And in the context of sex work is very important to recognise that yes, many LGBTQI people do sex work because of lack of opportunities, but in the end, it is also a tool for survival for some of the most marginalised members of our communities.

So, I think it’s really critical – when we talk about generally LGBTQI rights and the fight against homophobia and transphobia and biphobia – to really include some of the most marginalised members of the community such as sex workers, and recognising that unless we fight for all LGBTQI people including the most marginalised, until we achieve this goal, then we won’t achieve liberation for all in the community.


Kenita Placide, Eastern Caribbean Alliance for Diversity and Equality

Hi, I’m Kenita Placide and I’m the Executive Director of the Eastern Caribbean Alliance for Diversity and Equality and I am based in St Lucia.

Why is IDAHOBIT such an important days for our communities to recognise?

If we look at the history of IDAHOBIT, and even get into that recognition, it is definitely one of visibility and amplification. It is recognising that not all countries’ citizens can be free to express themselves, and for those of us who can in different parts of the world: how can we do it but do it safely?

And so IDAHOBIT really brings out… and I mean: we will have to recognise that IDAHO has really transformed in ensuring that it’s all inclusive and what that means. So I think it is important to still have those activities, to still have those days: if we think about all the international days the UN recognises… it is just like thinking about why it’s important for IDAHOBIT to still remain a very visible, you know, and active space, because sometimes we speak out for those who can’t speak for themselves, but sometimes we also give opportunity to those to celebrate in their own way, to still have that kind of recognition within themselves, to celebrate that they are alive, to celebrate that they are not alone in it.

I think that is one of the very important messages, because whenever so often it can become so isolating, it can also bring in that feeling of loneliness, and I think it’s part of the reason why, if we think about our community and the high levels of depression and mental health, we understand there is absolute need to continue pushing those barriers.

Maybe one day we won’t have to celebrate it anymore, but it also helps us set forward a recognition of work that has been done previously. So, I believe that we stand on the shoulders of those who went before us. And, in each space we are in, we try to create additional spaces not just for us here today, but for seven generations ahead and what they will have to celebrate about.

What does Our Bodies, Our Lives, Our Rights – the theme of IDAHOBIT 2022 – mean to you?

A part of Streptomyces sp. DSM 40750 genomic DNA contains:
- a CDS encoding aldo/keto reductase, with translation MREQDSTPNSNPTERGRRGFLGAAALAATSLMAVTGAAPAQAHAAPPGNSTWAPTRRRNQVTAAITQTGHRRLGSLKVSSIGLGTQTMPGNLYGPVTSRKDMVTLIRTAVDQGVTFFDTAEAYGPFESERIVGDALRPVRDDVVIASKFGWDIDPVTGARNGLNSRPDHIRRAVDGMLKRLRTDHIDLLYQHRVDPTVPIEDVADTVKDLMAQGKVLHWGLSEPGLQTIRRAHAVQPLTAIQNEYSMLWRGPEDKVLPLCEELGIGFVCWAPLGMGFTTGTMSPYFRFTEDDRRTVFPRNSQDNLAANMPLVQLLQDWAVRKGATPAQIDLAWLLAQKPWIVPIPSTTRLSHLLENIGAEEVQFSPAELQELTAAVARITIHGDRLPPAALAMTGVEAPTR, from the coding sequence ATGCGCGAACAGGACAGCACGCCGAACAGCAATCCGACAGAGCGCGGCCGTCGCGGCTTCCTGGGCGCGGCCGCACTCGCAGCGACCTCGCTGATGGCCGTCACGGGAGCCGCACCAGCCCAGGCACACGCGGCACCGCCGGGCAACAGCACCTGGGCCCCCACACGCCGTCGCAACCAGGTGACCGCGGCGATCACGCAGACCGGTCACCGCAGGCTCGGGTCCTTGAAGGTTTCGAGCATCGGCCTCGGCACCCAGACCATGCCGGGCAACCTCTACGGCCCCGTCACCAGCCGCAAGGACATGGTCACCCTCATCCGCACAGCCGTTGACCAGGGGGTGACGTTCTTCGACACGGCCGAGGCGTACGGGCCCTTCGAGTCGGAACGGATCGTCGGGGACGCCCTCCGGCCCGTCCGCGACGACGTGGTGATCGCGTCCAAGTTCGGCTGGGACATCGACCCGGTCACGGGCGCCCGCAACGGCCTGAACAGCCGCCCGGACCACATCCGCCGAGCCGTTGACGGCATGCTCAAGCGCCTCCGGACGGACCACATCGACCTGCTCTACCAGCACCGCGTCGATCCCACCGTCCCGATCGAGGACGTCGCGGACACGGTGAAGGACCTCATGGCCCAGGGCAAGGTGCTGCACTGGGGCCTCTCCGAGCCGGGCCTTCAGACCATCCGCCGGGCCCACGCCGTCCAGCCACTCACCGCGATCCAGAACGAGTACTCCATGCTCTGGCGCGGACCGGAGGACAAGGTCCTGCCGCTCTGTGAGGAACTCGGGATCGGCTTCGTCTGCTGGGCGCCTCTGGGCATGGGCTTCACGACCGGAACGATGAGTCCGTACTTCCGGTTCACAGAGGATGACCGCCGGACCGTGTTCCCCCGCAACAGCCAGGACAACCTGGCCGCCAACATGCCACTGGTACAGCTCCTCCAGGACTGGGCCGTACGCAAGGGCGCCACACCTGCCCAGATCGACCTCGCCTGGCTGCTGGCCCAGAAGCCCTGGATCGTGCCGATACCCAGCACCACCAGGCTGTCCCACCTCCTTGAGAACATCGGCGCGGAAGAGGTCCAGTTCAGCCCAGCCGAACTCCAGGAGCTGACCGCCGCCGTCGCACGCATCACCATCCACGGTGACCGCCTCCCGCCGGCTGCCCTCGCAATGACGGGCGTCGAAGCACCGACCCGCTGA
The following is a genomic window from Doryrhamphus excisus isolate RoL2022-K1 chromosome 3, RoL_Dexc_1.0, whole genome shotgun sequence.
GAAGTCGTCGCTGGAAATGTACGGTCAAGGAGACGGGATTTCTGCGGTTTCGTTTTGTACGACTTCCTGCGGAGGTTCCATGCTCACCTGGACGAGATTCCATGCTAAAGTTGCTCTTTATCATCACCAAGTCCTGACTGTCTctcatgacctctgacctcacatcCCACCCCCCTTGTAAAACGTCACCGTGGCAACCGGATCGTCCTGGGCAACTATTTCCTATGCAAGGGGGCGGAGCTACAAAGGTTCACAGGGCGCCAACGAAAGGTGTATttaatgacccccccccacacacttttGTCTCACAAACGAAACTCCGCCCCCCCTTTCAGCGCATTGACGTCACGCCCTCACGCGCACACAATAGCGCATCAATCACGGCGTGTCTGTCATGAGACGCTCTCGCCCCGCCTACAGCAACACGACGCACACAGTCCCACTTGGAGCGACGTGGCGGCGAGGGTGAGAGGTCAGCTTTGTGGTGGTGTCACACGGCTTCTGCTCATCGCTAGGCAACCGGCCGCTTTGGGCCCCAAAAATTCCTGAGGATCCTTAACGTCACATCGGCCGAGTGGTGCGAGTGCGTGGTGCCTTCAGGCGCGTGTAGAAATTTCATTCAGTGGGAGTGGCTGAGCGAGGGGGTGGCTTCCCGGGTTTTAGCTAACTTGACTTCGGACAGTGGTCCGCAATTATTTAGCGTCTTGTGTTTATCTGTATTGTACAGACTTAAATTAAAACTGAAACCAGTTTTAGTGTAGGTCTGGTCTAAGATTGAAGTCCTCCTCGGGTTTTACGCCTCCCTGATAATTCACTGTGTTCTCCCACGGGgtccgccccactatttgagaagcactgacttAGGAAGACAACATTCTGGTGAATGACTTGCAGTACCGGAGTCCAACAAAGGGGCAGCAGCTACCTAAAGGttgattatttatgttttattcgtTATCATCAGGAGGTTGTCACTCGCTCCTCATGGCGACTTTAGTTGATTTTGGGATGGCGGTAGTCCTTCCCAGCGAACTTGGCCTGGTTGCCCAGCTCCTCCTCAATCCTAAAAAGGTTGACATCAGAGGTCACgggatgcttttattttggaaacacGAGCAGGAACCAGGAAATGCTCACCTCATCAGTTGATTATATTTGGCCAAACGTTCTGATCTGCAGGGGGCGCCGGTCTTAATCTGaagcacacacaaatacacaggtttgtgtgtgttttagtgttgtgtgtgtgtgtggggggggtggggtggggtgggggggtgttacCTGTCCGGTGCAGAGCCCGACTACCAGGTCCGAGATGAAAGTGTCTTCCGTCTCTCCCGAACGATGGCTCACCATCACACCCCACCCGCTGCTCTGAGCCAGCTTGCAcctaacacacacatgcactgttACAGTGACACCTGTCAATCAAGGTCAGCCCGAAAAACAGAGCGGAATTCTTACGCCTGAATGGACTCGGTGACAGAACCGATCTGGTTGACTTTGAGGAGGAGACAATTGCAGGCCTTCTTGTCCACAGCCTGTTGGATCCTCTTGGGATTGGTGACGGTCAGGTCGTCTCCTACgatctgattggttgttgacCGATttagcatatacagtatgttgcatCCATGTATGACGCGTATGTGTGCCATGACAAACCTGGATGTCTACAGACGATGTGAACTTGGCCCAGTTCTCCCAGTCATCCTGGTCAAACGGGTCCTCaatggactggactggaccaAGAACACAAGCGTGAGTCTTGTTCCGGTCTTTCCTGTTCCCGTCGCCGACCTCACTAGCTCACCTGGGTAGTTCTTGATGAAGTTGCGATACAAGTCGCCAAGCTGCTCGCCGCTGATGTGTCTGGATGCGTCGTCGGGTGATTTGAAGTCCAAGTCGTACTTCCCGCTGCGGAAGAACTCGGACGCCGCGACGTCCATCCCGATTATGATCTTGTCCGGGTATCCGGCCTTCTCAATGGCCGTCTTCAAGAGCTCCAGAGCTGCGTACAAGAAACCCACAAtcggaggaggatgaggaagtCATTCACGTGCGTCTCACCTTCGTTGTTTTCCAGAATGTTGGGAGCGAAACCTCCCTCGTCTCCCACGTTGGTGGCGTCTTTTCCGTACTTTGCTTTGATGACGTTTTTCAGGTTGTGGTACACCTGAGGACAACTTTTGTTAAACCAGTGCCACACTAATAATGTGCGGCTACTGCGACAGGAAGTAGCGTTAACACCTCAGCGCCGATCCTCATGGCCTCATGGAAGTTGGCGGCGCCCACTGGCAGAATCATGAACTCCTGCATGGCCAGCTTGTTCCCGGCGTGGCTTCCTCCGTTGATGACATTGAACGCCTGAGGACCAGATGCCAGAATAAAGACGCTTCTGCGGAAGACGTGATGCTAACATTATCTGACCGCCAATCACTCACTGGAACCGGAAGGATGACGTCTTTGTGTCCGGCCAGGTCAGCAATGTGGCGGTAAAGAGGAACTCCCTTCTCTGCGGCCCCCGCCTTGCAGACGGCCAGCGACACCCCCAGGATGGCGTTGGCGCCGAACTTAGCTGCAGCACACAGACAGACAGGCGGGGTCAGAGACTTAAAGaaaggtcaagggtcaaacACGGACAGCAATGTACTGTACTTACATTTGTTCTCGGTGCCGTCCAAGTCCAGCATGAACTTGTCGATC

When I thought about the theme – you know, “my body, my right” – I thought, OK: it’s actually about affirmation of individuals and seeing individuals where they are, how do they want to be seen. I think a lot of time we as people tend to come to a space with our own bias, we see things in a particular way. Even when we think about it, we are constantly challenging social norms, but sometimes we also have to challenge ourselves within that social norm of what does this represent.

As an individual who have been very masculine presenting, who does not identify as a trans man, who does not identify as a lesbian, who I think like is within the LGBT spectrum but really doesn’t like wearing labels, what does that mean for me? I think really and truly: can you see me? can you see my skills? can you see my personality? can you see what I bring to the table without necessarily being put in a box? And that’s why I love this theme.


Henry Tse, Transgender Equality Hong Kong

My name is Henry Tse, I’m from Hong Kong and I’m the chairman of an organisation called Transgender Equality Hong Kong.

Why is IDAHOBIT such an important days for our communities to recognise?

IDAHOBIT is important to us, the LGBT community around the world, because it was on this day that homosexuality was officially de-medicalised by the WHO. So, this is a milestone for the LGBT movement, because we are no longer seen as the as the “sick” and the “diseased”. And why do we need to still celebrate it now, in 2022? Because if we look back to the progression, and compare the trans movement to the LGBT movement, gender dysphoria has only been removed from the mental health chapter a few years ago, and we still have so much to do for the trans movement. So we do still need the IDAHOBIT day, to use this as an opportunity to advocate for trans equality, for LGBT equality, and to raise awareness for banning ‘conversion therapy’ around the world, for example: there’s still many places that still have these harmful practises in place and that are doing so much harm to LGBT people around the world.